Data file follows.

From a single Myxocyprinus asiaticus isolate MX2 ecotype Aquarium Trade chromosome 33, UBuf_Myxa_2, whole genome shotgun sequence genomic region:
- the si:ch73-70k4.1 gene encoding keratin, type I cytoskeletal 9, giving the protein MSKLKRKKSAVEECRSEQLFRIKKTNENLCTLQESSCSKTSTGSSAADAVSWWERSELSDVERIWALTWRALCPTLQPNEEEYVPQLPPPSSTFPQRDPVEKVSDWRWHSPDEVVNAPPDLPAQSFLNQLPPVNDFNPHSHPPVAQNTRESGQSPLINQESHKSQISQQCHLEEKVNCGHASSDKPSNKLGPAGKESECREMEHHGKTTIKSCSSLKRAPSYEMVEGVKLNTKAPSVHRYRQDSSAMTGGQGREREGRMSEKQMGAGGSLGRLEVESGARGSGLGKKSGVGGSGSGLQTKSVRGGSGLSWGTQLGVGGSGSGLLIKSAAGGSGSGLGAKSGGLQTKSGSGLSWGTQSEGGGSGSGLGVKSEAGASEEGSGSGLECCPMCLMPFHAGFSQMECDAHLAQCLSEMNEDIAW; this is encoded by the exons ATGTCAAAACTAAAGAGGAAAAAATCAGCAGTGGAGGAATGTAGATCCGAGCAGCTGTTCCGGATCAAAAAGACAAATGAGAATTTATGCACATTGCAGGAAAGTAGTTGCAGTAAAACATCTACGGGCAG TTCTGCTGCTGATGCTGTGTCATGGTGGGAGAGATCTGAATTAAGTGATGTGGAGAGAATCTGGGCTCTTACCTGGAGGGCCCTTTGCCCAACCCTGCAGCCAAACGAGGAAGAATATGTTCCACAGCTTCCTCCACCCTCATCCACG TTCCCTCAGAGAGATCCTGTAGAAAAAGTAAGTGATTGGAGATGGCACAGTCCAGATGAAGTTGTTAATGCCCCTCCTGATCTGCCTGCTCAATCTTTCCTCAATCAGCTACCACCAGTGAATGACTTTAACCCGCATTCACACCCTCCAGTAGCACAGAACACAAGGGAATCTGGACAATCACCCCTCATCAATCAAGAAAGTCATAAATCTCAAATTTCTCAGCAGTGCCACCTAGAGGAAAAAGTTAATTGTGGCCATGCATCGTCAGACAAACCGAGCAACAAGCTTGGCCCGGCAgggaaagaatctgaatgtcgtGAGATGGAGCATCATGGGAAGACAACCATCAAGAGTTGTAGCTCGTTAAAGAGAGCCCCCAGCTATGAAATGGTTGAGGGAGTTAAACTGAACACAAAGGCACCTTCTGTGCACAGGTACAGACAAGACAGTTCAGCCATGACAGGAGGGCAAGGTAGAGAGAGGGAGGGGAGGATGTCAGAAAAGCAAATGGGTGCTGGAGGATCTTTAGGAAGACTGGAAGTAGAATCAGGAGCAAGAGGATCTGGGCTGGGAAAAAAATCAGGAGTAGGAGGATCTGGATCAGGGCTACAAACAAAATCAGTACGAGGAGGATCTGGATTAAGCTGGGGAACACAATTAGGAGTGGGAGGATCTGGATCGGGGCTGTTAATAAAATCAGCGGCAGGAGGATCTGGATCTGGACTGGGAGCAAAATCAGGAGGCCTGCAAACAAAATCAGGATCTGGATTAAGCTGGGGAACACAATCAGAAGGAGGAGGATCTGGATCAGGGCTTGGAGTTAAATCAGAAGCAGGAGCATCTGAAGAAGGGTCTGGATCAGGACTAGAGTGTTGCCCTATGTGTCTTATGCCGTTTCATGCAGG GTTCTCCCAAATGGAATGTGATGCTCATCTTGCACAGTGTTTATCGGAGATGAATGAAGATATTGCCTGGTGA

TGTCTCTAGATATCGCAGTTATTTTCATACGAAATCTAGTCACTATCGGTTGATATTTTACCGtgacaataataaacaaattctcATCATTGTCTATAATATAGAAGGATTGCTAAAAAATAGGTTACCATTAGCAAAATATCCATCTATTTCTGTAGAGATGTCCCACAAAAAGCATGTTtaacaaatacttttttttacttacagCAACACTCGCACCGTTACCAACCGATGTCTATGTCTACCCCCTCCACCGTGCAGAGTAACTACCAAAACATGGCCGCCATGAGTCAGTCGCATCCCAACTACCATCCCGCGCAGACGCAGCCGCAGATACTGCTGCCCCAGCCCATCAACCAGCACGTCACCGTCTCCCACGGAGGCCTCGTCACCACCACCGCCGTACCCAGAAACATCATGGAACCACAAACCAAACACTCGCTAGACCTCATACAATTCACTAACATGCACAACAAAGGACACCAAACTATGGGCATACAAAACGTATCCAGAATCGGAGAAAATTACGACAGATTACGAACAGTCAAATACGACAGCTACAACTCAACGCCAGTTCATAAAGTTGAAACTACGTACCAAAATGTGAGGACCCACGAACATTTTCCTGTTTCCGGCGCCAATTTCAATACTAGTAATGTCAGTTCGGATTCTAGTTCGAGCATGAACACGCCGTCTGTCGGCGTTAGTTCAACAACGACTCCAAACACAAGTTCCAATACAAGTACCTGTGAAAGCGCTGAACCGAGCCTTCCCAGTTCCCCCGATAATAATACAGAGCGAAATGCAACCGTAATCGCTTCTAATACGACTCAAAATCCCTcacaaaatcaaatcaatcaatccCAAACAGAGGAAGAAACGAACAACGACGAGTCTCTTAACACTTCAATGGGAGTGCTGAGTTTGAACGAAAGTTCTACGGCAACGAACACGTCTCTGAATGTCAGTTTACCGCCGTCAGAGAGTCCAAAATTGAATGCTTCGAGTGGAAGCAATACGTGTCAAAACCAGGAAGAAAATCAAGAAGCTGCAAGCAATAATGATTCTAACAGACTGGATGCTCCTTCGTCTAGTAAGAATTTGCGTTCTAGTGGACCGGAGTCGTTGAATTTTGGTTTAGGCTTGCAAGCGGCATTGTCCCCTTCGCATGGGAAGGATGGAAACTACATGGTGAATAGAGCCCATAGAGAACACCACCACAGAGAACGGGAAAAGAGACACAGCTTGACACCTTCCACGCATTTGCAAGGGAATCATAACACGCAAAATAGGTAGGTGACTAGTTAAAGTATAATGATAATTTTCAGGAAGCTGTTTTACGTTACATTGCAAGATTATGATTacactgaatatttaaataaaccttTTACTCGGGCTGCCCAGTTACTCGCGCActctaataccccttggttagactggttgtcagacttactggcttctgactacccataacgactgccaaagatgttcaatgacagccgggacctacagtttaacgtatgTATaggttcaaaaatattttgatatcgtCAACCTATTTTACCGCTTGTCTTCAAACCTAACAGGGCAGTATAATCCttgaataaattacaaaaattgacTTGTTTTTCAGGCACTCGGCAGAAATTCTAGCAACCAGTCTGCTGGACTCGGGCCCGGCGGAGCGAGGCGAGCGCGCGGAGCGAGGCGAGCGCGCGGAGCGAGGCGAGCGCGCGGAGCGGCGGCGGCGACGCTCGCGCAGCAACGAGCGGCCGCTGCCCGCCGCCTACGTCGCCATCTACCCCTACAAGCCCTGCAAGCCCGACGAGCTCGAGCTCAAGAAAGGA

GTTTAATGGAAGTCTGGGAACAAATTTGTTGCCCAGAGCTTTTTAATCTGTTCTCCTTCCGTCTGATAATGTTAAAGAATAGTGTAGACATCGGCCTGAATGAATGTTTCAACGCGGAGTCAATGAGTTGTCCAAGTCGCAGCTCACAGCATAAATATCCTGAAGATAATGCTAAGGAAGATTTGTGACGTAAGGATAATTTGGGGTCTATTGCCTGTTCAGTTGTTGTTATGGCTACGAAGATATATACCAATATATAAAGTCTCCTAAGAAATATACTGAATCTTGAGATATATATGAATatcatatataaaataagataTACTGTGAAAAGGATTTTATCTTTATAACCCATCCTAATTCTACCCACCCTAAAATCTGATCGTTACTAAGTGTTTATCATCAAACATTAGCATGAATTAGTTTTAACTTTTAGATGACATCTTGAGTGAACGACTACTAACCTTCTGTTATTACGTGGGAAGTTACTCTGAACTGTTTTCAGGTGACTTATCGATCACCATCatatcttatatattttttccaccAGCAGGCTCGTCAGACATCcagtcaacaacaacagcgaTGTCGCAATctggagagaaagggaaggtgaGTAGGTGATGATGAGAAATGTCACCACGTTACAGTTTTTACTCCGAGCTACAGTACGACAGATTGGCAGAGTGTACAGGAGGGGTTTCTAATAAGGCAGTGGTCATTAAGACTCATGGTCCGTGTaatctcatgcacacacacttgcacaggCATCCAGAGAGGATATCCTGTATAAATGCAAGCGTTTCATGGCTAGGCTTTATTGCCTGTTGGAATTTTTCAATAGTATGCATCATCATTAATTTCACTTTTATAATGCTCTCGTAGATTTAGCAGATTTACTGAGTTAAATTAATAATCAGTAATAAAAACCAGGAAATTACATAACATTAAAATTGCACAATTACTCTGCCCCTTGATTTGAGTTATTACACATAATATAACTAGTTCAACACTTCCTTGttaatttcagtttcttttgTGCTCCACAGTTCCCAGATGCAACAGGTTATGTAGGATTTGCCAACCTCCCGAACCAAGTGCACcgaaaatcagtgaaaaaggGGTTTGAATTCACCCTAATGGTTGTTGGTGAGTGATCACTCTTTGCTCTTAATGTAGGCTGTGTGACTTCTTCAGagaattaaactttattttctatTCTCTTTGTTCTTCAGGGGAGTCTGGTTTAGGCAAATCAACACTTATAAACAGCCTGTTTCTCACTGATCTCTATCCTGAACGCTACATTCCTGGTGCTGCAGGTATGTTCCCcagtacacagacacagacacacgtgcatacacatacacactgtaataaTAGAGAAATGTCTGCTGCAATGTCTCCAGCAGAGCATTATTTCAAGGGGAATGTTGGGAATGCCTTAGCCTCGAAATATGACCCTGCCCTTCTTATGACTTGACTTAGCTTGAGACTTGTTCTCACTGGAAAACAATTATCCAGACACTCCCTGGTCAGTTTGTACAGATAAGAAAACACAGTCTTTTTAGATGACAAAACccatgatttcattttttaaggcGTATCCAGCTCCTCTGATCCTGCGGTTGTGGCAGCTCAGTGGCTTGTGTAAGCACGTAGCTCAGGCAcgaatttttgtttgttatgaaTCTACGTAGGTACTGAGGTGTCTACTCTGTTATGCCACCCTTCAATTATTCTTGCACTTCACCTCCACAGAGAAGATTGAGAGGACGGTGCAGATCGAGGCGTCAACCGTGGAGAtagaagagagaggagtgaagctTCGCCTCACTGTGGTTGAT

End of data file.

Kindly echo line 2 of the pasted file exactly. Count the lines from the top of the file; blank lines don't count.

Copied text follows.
- the si:ch73-70k4.1 gene encoding keratin, type I cytoskeletal 9, giving the protein MSKLKRKKSAVEECRSEQLFRIKKTNENLCTLQESSCSKTSTGSSAADAVSWWERSELSDVERIWALTWRALCPTLQPNEEEYVPQLPPPSSTFPQRDPVEKVSDWRWHSPDEVVNAPPDLPAQSFLNQLPPVNDFNPHSHPPVAQNTRESGQSPLINQESHKSQISQQCHLEEKVNCGHASSDKPSNKLGPAGKESECREMEHHGKTTIKSCSSLKRAPSYEMVEGVKLNTKAPSVHRYRQDSSAMTGGQGREREGRMSEKQMGAGGSLGRLEVESGARGSGLGKKSGVGGSGSGLQTKSVRGGSGLSWGTQLGVGGSGSGLLIKSAAGGSGSGLGAKSGGLQTKSGSGLSWGTQSEGGGSGSGLGVKSEAGASEEGSGSGLECCPMCLMPFHAGFSQMECDAHLAQCLSEMNEDIAW; this is encoded by the exons ATGTCAAAACTAAAGAGGAAAAAATCAGCAGTGGAGGAATGTAGATCCGAGCAGCTGTTCCGGATCAAAAAGACAAATGAGAATTTATGCACATTGCAGGAAAGTAGTTGCAGTAAAACATCTACGGGCAG TTCTGCTGCTGATGCTGTGTCATGGTGGGAGAGATCTGAATTAAGTGATGTGGAGAGAATCTGGGCTCTTACCTGGAGGGCCCTTTGCCCAACCCTGCAGCCAAACGAGGAAGAATATGTTCCACAGCTTCCTCCACCCTCATCCACG TTCCCTCAGAGAGATCCTGTAGAAAAAGTAAGTGATTGGAGATGGCACAGTCCAGATGAAGTTGTTAATGCCCCTCCTGATCTGCCTGCTCAATCTTTCCTCAATCAGCTACCACCAGTGAATGACTTTAACCCGCATTCACACCCTCCAGTAGCACAGAACACAAGGGAATCTGGACAATCACCCCTCATCAATCAAGAAAGTCATAAATCTCAAATTTCTCAGCAGTGCCACCTAGAGGAAAAAGTTAATTGTGGCCATGCATCGTCAGACAAACCGAGCAACAAGCTTGGCCCGGCAgggaaagaatctgaatgtcgtGAGATGGAGCATCATGGGAAGACAACCATCAAGAGTTGTAGCTCGTTAAAGAGAGCCCCCAGCTATGAAATGGTTGAGGGAGTTAAACTGAACACAAAGGCACCTTCTGTGCACAGGTACAGACAAGACAGTTCAGCCATGACAGGAGGGCAAGGTAGAGAGAGGGAGGGGAGGATGTCAGAAAAGCAAATGGGTGCTGGAGGATCTTTAGGAAGACTGGAAGTAGAATCAGGAGCAAGAGGATCTGGGCTGGGAAAAAAATCAGGAGTAGGAGGATCTGGATCAGGGCTACAAACAAAATCAGTACGAGGAGGATCTGGATTAAGCTGGGGAACACAATTAGGAGTGGGAGGATCTGGATCGGGGCTGTTAATAAAATCAGCGGCAGGAGGATCTGGATCTGGACTGGGAGCAAAATCAGGAGGCCTGCAAACAAAATCAGGATCTGGATTAAGCTGGGGAACACAATCAGAAGGAGGAGGATCTGGATCAGGGCTTGGAGTTAAATCAGAAGCAGGAGCATCTGAAGAAGGGTCTGGATCAGGACTAGAGTGTTGCCCTATGTGTCTTATGCCGTTTCATGCAGG GTTCTCCCAAATGGAATGTGATGCTCATCTTGCACAGTGTTTATCGGAGATGAATGAAGATATTGCCTGGTGA